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When a private company set up sites at trolley stations to make testing more accessible last year, it was billed as a no hassle, free of charge service for those looking for shorter lines.

But around the holidays, individuals encountered long wait times for results, ranging anywhere from one to two weeks. Some never got their results at all.

Voice of San Diego intern Jakob McWhinney reports that the company put the blame on the lab it hired to process samples and ended up shutting down some of its testing sites to get a handle on the demand.

The company acknowledged that it hasn’t lived up to its promise and said it would not be seeking reimbursement from the federal government for any tests until they were returned.

Turns out a number of private interests were involved.

As McWhinney notes, another outside company was responsible for overseeing the leasing of tenant space on MTS properties and the parent company that owns the group that actually collected samples was founded by the mayor of El Cajon. 

Read the rest of McWhinney’s story here. 

The City Won a Major Legal Case But …

San Diego won a big lawsuit last month over neighborhood opposition trying to stop a 20-story, 204-apartment project in Bankers Hill and it could set a precedent of great importance statewide, write Scott Lewis and Andrew Keatts in the latest Politics Report

But City Attorney Mara Elliott isn’t so sure she wants that.

The project’s size is a result of California’s “density bonus” program, which lets developers build more homes than allowed by city regulations and to bypass other restrictions if they include homes reserved for low-income residents. The neighborhood group opposing it argued that the state’s program was not a free pass.

A trial judge and now an appellate court have sided with the city. And that matters because the ruling should set a significant precedent across the state: cities have no choice but to allow developers to build at increased densities and waive any conflicting regulations once a developer agrees to put low-income units on site.

Read the latest Politics Report here. The weekly roundup is available for VOSD members only. Support our work here.

Elsewhere in the underworld: border reporter Sandra Dibble joined the podcast to discuss the recent killings of Mexican journalists. Our hosts also talked about the Downtown Partnership’s call for “safe villages” as an alternative to shelters to keep homeless folks safe outside. 

And beyond: U-T columnist Michael Smolens spoke to a former mayor and city attorney about the unraveling of Proposition B, the 2012 ballot measure that they both supported and that dismantled the pension system for a decade. U-T columnist Charles Clark writes, in light of a state audit confirming the dangers of San Diego County jails, that the Sheriff’s Department needs to own up to its failures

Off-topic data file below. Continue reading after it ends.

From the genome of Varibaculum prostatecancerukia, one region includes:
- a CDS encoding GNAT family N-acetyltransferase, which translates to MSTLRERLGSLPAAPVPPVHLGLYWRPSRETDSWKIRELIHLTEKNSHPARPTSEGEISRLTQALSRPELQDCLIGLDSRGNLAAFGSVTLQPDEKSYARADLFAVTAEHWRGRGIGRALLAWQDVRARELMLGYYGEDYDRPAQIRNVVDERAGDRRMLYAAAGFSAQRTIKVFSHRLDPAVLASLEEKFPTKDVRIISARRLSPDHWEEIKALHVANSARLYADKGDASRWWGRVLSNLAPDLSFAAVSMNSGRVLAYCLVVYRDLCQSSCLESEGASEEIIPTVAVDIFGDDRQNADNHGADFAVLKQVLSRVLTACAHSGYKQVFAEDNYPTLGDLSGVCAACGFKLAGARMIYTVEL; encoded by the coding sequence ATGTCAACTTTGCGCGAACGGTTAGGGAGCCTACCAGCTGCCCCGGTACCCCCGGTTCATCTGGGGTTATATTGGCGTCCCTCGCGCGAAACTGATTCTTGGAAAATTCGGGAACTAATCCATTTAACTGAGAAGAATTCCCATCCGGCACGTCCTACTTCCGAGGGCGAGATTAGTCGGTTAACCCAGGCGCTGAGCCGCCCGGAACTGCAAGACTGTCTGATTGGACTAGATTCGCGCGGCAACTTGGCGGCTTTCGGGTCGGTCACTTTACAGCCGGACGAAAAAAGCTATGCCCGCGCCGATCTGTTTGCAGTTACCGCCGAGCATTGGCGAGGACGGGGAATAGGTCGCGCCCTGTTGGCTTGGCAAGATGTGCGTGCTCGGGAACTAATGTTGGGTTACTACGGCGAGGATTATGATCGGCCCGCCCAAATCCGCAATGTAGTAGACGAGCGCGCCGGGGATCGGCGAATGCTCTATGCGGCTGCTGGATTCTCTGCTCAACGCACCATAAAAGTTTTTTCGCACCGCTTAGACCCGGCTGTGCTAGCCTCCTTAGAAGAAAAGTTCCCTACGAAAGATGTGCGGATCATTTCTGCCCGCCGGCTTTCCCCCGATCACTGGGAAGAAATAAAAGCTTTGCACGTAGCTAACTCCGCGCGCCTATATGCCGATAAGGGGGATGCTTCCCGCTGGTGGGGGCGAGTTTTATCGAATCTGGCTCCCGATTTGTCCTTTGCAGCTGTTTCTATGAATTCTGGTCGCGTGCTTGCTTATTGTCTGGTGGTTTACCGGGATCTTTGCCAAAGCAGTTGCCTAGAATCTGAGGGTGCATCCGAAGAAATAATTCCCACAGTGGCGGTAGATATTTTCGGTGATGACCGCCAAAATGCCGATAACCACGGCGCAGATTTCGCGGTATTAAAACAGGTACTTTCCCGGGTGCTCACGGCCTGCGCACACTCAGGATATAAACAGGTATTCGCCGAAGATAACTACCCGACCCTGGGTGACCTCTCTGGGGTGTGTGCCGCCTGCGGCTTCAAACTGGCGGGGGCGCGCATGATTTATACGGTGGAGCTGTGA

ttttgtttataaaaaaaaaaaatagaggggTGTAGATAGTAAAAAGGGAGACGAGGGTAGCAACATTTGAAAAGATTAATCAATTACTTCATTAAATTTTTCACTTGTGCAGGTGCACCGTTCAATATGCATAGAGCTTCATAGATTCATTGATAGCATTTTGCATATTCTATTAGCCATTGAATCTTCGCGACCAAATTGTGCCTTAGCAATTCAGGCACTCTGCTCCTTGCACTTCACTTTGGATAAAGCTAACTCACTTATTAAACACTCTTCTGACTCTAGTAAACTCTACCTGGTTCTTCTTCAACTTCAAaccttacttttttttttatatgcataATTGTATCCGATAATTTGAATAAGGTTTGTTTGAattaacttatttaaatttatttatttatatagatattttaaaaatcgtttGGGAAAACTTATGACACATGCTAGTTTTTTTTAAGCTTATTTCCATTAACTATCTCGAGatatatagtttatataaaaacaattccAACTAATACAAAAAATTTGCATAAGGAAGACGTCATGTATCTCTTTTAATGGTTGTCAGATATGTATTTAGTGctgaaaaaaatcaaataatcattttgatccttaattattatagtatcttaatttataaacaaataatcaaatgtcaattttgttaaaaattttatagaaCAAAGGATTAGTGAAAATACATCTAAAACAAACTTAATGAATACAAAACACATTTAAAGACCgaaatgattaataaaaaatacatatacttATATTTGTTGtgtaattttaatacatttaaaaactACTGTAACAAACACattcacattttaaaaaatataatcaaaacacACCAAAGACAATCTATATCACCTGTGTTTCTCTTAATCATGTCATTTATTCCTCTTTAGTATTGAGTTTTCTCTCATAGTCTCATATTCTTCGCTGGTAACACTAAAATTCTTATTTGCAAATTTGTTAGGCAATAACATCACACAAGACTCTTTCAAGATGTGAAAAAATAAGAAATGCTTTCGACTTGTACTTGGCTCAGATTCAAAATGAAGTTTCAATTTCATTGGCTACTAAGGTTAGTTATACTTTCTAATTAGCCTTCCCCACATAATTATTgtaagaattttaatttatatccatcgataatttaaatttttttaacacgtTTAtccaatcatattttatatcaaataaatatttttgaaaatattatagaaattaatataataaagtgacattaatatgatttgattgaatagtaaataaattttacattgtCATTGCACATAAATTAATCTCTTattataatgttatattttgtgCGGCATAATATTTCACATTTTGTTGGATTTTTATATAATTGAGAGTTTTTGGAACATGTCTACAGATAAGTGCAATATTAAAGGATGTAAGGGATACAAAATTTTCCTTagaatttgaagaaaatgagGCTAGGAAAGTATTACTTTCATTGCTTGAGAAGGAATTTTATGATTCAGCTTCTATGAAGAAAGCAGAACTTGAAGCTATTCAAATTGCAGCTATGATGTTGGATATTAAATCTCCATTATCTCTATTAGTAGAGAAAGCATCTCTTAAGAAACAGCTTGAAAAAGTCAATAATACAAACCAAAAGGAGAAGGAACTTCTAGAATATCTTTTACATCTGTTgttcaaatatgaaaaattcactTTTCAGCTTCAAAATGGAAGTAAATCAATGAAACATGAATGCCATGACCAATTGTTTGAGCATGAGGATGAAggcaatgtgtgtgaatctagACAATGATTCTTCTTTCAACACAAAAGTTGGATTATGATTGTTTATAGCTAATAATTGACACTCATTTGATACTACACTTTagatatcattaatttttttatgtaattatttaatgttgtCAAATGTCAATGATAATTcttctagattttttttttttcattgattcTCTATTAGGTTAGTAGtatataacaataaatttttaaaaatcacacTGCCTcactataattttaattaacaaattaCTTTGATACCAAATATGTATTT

The lobby of the Central Library on Dec. 15, 2021. / Photo by Adriana Heldiz

Libraries Are Cool

San Diego’s Central Library and many of its branches are returning to normal as the Omicron surge begins to subside. During the pandemic, some shut down entirely or converted to pick-up service.

Voice of San Diego contributor Randy Dotinga spoke to head librarian Misty Jones about the last couple years and the future. More than 100 jobs need filling and patrons have been eagerly checking out portable Wi-Fi hotspots. Staff recently distributed 20,000 rapid covid tests.

“That’s what I love about the library,” Jones said. “We have the ability to constantly redefine ourselves to fit community needs.”

In Other News

  • An organizer for Sierra Club San Diego argues in favor of improving and expanding public transit to ensure safety and convenience in an op-ed.
  • Councilwoman Jennifer Campbell’s office released it proposed long-awaited sidewalk vending rules last week. Merchants and beach area residents are celebrating the proposed rules, but vendor advocates feel that some sections are too restrictive. The proposed rules are expected to go before the city’s economic development committee on Feb. 9. (Union-Tribune) 
  • The Union-Tribune reported that the Marines are investigating a San Diego-based Marine Corps reservist for having an alleged link to a White Supremacists hate group.
  • Hundreds of migrants staying at a makeshift campsite just south of the San Ysidro Port of Entry were forced to leave the area by officers of Mexico’s National Guard on Sunday. (Fox 5) 

This Morning Report was written by Jesse Marx and Andrea Lopez-Villafaña. 

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